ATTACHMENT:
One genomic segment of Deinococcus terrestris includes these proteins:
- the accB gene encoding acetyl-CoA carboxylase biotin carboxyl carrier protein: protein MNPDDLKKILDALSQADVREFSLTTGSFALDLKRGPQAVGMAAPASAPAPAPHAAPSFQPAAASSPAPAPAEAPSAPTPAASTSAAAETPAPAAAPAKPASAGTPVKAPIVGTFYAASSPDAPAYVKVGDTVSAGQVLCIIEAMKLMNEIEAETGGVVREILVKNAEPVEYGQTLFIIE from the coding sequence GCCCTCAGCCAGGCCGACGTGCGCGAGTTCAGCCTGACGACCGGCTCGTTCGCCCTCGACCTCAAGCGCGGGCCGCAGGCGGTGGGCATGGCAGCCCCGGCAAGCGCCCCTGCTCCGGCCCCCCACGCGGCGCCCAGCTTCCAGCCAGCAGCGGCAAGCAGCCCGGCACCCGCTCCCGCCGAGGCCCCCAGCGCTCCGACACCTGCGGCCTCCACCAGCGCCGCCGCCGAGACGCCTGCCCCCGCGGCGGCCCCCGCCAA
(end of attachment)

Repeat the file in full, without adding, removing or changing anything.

One genomic segment of Deinococcus terrestris includes these proteins:
- the accB gene encoding acetyl-CoA carboxylase biotin carboxyl carrier protein: protein MNPDDLKKILDALSQADVREFSLTTGSFALDLKRGPQAVGMAAPASAPAPAPHAAPSFQPAAASSPAPAPAEAPSAPTPAASTSAAAETPAPAAAPAKPASAGTPVKAPIVGTFYAASSPDAPAYVKVGDTVSAGQVLCIIEAMKLMNEIEAETGGVVREILVKNAEPVEYGQTLFIIE from the coding sequence GCCCTCAGCCAGGCCGACGTGCGCGAGTTCAGCCTGACGACCGGCTCGTTCGCCCTCGACCTCAAGCGCGGGCCGCAGGCGGTGGGCATGGCAGCCCCGGCAAGCGCCCCTGCTCCGGCCCCCCACGCGGCGCCCAGCTTCCAGCCAGCAGCGGCAAGCAGCCCGGCACCCGCTCCCGCCGAGGCCCCCAGCGCTCCGACACCTGCGGCCTCCACCAGCGCCGCCGCCGAGACGCCTGCCCCCGCGGCGGCCCCCGCCAA